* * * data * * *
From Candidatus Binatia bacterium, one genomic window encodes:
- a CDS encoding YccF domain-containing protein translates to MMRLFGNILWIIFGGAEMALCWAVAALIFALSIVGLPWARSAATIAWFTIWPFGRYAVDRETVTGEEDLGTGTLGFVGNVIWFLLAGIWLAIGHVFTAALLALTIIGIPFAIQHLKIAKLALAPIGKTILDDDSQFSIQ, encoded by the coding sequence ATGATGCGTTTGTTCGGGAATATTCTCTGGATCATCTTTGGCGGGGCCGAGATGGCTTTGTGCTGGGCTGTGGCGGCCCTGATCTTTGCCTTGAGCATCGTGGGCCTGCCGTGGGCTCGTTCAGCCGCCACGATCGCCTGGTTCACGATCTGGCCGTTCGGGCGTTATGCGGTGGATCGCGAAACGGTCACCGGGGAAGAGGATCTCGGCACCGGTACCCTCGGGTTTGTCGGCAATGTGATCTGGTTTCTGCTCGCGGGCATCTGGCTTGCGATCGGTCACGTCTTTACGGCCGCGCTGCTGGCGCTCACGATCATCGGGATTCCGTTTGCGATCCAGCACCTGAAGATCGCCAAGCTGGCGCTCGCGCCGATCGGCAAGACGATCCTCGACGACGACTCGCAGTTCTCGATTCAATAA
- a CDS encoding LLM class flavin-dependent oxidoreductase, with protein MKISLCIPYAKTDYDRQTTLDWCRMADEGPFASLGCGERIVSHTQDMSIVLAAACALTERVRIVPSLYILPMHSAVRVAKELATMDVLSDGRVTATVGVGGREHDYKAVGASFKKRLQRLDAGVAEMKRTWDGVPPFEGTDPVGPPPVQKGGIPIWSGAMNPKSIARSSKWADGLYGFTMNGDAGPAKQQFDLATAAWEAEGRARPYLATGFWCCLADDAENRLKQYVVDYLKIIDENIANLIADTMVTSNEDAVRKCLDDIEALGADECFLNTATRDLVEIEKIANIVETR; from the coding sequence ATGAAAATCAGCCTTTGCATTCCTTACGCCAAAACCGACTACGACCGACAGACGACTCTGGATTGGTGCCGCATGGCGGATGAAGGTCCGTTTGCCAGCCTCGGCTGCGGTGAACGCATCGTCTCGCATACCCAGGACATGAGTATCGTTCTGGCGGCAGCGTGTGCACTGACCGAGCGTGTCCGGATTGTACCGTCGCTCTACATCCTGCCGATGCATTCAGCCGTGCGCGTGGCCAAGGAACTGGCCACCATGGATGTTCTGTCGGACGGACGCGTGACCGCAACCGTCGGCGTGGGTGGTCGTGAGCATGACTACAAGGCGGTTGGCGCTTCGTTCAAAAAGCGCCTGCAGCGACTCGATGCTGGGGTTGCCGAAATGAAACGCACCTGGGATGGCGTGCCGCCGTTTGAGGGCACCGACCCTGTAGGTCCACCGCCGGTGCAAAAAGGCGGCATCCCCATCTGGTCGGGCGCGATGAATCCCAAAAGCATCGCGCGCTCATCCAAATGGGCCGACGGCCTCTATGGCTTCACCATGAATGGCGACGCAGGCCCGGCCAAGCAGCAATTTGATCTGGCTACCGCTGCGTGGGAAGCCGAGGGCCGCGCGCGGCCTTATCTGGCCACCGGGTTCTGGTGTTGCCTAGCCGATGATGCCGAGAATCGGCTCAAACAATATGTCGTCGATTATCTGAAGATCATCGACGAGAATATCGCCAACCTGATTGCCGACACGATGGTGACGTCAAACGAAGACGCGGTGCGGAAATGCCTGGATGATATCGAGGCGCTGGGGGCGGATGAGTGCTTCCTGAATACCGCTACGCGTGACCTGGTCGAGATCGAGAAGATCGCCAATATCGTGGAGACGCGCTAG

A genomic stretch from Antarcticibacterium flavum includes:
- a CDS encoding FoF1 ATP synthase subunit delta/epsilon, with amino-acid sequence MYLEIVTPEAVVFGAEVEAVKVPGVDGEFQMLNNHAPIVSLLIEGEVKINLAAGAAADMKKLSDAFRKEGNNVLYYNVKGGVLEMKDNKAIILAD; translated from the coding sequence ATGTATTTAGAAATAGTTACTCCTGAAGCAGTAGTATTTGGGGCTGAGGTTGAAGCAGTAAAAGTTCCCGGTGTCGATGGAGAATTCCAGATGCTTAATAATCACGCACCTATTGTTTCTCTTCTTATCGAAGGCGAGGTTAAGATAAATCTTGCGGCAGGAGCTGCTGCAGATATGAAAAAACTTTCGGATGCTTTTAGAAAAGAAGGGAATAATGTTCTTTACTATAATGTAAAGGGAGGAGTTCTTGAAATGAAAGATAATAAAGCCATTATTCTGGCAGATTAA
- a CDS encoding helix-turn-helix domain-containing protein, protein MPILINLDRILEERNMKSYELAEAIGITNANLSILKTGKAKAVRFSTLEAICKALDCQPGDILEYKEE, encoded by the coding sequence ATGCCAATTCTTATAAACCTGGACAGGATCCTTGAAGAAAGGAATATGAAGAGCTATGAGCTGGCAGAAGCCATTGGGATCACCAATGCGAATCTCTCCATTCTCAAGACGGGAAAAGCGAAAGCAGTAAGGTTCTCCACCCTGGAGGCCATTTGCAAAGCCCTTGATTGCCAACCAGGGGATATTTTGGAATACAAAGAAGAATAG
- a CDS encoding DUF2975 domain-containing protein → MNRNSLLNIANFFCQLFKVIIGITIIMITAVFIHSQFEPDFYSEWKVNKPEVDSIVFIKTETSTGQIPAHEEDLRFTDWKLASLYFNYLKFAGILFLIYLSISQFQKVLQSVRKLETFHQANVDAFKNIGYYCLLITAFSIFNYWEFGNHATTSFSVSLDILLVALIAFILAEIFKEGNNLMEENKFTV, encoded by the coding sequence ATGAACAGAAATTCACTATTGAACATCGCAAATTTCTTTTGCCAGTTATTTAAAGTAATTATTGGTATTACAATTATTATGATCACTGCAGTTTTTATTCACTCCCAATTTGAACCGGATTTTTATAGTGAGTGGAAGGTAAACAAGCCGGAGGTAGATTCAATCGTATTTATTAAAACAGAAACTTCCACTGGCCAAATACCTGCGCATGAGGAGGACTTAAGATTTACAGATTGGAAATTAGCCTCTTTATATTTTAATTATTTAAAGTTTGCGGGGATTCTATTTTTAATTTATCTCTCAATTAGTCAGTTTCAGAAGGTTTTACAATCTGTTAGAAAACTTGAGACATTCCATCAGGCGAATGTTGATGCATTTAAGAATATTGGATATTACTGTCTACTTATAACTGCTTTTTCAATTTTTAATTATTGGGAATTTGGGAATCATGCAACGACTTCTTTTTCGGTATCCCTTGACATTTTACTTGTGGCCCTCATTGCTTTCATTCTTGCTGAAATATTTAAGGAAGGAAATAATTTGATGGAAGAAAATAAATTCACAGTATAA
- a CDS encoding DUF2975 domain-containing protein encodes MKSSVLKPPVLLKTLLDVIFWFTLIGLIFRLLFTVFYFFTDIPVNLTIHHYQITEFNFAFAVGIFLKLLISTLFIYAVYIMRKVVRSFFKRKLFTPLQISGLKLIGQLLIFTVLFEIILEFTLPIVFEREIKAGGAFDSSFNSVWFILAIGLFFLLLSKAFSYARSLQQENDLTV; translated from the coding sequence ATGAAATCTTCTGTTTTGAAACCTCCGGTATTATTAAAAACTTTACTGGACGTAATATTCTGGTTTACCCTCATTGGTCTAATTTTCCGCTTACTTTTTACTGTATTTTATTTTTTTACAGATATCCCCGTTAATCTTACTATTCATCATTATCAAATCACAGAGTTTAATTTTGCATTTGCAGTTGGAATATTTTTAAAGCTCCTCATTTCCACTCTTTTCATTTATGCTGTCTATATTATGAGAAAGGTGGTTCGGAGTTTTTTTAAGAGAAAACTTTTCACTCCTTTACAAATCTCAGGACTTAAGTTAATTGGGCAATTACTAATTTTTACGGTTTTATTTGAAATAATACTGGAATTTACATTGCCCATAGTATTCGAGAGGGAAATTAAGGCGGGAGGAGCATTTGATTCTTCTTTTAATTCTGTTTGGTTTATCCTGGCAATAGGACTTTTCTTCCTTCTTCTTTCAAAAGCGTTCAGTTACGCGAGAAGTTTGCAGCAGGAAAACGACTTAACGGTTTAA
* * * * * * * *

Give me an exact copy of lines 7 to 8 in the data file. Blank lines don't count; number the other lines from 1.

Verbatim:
- a CDS encoding DUF2975 domain-containing protein → MNRNSLLNIANFFCQLFKVIIGITIIMITAVFIHSQFEPDFYSEWKVNKPEVDSIVFIKTETSTGQIPAHEEDLRFTDWKLASLYFNYLKFAGILFLIYLSISQFQKVLQSVRKLETFHQANVDAFKNIGYYCLLITAFSIFNYWEFGNHATTSFSVSLDILLVALIAFILAEIFKEGNNLMEENKFTV, encoded by the coding sequence ATGAACAGAAATTCACTATTGAACATCGCAAATTTCTTTTGCCAGTTATTTAAAGTAATTATTGGTATTACAATTATTATGATCACTGCAGTTTTTATTCACTCCCAATTTGAACCGGATTTTTATAGTGAGTGGAAGGTAAACAAGCCGGAGGTAGATTCAATCGTATTTATTAAAACAGAAACTTCCACTGGCCAAATACCTGCGCATGAGGAGGACTTAAGATTTACAGATTGGAAATTAGCCTCTTTATATTTTAATTATTTAAAGTTTGCGGGGATTCTATTTTTAATTTATCTCTCAATTAGTCAGTTTCAGAAGGTTTTACAATCTGTTAGAAAACTTGAGACATTCCATCAGGCGAATGTTGATGCATTTAAGAATATTGGATATTACTGTCTACTTATAACTGCTTTTTCAATTTTTAATTATTGGGAATTTGGGAATCATGCAACGACTTCTTTTTCGGTATCCCTTGACATTTTACTTGTGGCCCTCATTGCTTTCATTCTTGCTGAAATATTTAAGGAAGGAAATAATTTGATGGAAGAAAATAAATTCACAGTATAA
- a CDS encoding DUF2975 domain-containing protein encodes MKSSVLKPPVLLKTLLDVIFWFTLIGLIFRLLFTVFYFFTDIPVNLTIHHYQITEFNFAFAVGIFLKLLISTLFIYAVYIMRKVVRSFFKRKLFTPLQISGLKLIGQLLIFTVLFEIILEFTLPIVFEREIKAGGAFDSSFNSVWFILAIGLFFLLLSKAFSYARSLQQENDLTV; translated from the coding sequence ATGAAATCTTCTGTTTTGAAACCTCCGGTATTATTAAAAACTTTACTGGACGTAATATTCTGGTTTACCCTCATTGGTCTAATTTTCCGCTTACTTTTTACTGTATTTTATTTTTTTACAGATATCCCCGTTAATCTTACTATTCATCATTATCAAATCACAGAGTTTAATTTTGCATTTGCAGTTGGAATATTTTTAAAGCTCCTCATTTCCACTCTTTTCATTTATGCTGTCTATATTATGAGAAAGGTGGTTCGGAGTTTTTTTAAGAGAAAACTTTTCACTCCTTTACAAATCTCAGGACTTAAGTTAATTGGGCAATTACTAATTTTTACGGTTTTATTTGAAATAATACTGGAATTTACATTGCCCATAGTATTCGAGAGGGAAATTAAGGCGGGAGGAGCATTTGATTCTTCTTTTAATTCTGTTTGGTTTATCCTGGCAATAGGACTTTTCTTCCTTCTTCTTTCAAAAGCGTTCAGTTACGCGAGAAGTTTGCAGCAGGAAAACGACTTAACGGTTTAA